More than two years on from the disaster of March 11, 2011, debate continues in the mainstream and social media about the uses of fear to advance agendas. Much of the debate is centered on the environmental crisis surrounding the crippled Fukushima nuclear reactor. On one side are people who say that the region is dangerously irradiated, thus making it uninhabitable for generations. On the other are people who say the danger is minimal and that antinuclear advocates are exaggerating findings in order to scare the public into needlessly rejecting nuclear power.

This struggle was recently exemplified in the reaction to a statement by Sanae Takaichi, the policy chief of the ruling Liberal Democratic Party. Takaichi, in advocating for the restart of nuclear power stations that are currently idle, remarked that no one was killed by the meltdowns of 3/11. Opposition parties and the Fukushima government called her insensitive, saying that some 70 people died as a result of being evacuated after the accident, and she eventually retracted the statement, which nevertheless characterizes the main point of the camp that claims the dangers of the accident have been overstated. A corollary of this point is that it was fear that killed those 70 people, fear exacerbated by excitable and irresponsible media.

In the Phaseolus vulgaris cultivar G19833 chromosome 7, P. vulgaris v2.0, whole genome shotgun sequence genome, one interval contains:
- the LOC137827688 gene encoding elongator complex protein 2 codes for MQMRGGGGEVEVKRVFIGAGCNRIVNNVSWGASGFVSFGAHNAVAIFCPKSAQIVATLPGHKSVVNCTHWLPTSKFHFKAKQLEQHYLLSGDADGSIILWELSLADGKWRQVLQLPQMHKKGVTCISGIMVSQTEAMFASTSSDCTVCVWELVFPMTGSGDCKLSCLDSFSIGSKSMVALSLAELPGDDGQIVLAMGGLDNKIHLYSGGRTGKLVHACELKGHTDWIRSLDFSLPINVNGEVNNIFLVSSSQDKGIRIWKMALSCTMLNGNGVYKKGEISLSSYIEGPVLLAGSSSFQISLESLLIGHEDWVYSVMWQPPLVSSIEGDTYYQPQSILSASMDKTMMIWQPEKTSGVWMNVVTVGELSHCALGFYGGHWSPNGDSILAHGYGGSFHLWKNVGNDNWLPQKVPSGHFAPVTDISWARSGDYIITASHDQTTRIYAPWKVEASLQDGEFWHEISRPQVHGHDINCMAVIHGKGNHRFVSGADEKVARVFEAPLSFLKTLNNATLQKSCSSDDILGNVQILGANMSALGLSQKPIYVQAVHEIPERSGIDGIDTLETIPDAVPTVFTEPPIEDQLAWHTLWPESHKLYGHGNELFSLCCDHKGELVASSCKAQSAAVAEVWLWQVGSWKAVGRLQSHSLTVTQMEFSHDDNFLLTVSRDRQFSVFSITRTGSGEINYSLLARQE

But aren't the media supposed to relate circumstances as they happen, as honestly and directly as possible? People who point up the accident as proof that nuclear power can never be safe tend to say that the media were actually too cautious in their reporting of the meltdowns, that they were over-solicitous of the authorities' desire to downplay their seriousness. If the debate remains contentious and unresolvable, it's because of the scientific nature of the issue, which is unknowable in the short term. Radiation is invisible and resilient, its effects only apparent in the long run.